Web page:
Regarding a will drawn up abroad, it is valid in Argentina according to the form required by the law of the place of conclusion of , by the law of the domicile, the habitual residence, or of the nationality of the testator at the moment of the conclusion of the will or by the Argentine legal formalities (art 2645 CCC). The nationality of individuals is irrelevant under the Argentine private international law of succession. The intention of the legislature, as reflected by the wording of the rule, is to prioritize the validity of a will.

The capacity to conclude and revoke a will is governed by the law of the testator’s domicile at the time of performing such an act (art 2647 CCC).

VI. Recognition and enforcement of judgments

The National Civil and Commercial Procedural Code devotes a chapter to foreign judgments and arbitration awards (Book II, Title I, Chapter II. I). As a general rule, decisions by foreign courts will be enforceable according to the provisions of international treaties that Argentina has concluded with the states of origin of the decisions. If there are no treaties in force between the country of origin and Argentina, foreign judgments will be enforced under the following conditions: (i) the foreign decision must be a final judgment in the state where it was rendered; (ii) the decision must be rendered by a competent court pursuant to the Argentine provisions on international jurisdiction; (iii) the decision must result from personal actions or real actions on movables; (iv) the defendant must be personally subpoenaed and be granted legitimate defence; (v) the decision must comply with foreign requirements on validity and with requirements of authenticity pursuant to Argentine law; (vi) the decision does not conflict with an Argentine decision, either previous or contemporaneous; and (vii) the decision does not contravene the principles of Argentine ordre public.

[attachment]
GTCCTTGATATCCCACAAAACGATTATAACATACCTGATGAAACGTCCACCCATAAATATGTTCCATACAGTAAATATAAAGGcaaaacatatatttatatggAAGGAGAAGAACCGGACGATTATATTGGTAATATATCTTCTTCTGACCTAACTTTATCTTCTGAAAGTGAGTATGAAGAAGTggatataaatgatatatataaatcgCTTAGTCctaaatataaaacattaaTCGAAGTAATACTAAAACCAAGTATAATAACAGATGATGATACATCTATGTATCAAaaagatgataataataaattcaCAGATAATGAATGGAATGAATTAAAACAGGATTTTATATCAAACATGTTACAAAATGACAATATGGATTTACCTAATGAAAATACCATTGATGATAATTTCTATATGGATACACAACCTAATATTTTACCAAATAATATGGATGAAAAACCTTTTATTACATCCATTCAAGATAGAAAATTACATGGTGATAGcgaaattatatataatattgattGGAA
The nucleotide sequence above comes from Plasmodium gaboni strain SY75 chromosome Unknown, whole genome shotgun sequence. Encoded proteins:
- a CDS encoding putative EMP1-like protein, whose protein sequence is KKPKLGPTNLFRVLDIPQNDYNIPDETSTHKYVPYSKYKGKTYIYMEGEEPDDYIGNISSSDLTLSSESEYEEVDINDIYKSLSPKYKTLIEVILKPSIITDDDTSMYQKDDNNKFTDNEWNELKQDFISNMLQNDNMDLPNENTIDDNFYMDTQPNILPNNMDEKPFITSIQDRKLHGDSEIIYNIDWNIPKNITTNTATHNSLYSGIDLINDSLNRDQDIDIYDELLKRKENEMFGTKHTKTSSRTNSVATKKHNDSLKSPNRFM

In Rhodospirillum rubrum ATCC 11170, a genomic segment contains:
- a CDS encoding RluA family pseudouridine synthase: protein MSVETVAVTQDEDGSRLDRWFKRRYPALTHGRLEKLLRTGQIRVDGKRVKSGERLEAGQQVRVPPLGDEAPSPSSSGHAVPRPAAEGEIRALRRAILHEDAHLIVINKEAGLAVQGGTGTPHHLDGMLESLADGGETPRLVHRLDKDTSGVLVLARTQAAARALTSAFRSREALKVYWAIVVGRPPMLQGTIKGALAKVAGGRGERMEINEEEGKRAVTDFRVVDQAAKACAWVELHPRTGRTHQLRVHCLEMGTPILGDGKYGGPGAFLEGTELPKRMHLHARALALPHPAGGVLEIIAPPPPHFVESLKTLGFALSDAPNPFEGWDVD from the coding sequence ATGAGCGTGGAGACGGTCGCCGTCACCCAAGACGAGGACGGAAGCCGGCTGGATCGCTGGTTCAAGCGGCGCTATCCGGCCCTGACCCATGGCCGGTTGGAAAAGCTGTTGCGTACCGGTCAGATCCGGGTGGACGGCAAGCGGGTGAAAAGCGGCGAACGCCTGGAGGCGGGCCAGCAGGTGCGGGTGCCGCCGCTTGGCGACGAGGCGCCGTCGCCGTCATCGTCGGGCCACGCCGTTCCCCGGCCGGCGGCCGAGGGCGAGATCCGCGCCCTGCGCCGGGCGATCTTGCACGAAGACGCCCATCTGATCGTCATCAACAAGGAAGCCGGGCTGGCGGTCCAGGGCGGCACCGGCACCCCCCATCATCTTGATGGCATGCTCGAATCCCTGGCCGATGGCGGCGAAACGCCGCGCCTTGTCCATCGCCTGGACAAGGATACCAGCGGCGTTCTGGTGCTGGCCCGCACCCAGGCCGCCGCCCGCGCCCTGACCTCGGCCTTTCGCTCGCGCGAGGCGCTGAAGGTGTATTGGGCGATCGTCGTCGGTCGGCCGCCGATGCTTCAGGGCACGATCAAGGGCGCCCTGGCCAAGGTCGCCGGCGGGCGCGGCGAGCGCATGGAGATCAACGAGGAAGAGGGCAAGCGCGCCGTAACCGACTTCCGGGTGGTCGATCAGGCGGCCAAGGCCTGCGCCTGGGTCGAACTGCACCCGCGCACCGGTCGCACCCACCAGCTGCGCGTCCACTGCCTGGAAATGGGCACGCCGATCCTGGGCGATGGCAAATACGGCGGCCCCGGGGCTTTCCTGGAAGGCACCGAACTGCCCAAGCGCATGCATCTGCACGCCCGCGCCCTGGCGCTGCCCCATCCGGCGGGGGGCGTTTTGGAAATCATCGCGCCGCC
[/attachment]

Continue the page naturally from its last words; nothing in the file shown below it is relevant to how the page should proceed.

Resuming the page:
To comply with the requirements of recognition of foreign decisions and arbitral awards, interested parties must submit before the lower courts in Argentina legalized and translated copies of the decisions. In addition, the parties must submit evidence that the judgment is enforceable in the state of origin, together with evidence of compliance with all other requirements if they are not contained in the decisions. If foreign decisions may be enforced in Argentina, the enforcement procedure as such is the same as for decisions rendered by Argentine courts. When the authority of a foreign decision is claimed in Argentina, it will ‘only be enforceable’ if it complies with the above-mentioned requirements.

VII. Arbitration

Argentine domestic law includes provisions on commercial arbitration in the National Civil and Commercial Procedural Code (arts 736–773) and in the various provincial procedural codes. Among the many provisions on domestic arbitration are to be found rules on the object of claims, matters that exceed the scope of arbitration, capacity, form of agreements, contents, non-mandatory clauses on appointment of arbitrators, and acceptance of appointments.

p. 1Literature

  • Antonio Boggiano, Derecho Internacional Privado (5th edn, Abeledo Perrot 2006);

  • Adriana Dreyzin de Klor, ‘Análisis exegético de las normas de Derecho internacional privado del Código Civil y Comercial, en Código Civil y Comercial de la Nación Comentado’ in Ricardo Luis Lorenzetti, Adriana Dreyzin de Klor and T Saracho Cornet (eds), Trámites judiciales internacionales (Zavalía 2005);

  • Adriana Dreyzin de Klor, Private International Law in Argentina (Wolters Kluwer Law & Business 2011);

  • Sara Feldstein de Cardenas, Derecho internacional privado y de la integración (La Ley 2007);

  • Werner Goldschmidt, Derecho Internacional Privado. Derecho de la Tolerancia (10th edn, updated by Alicia Peruggini Zanetti, Abeledo Perrot 2009);

  • Berta Kaller de Orchansky, Nuevo Manual de Derecho internacionalprivado (Plus Ultra 1991);

  • Ines Weinberg de Roca, Derecho Internacional Privado (3rd edn, LexisNexis-Depalma 2004).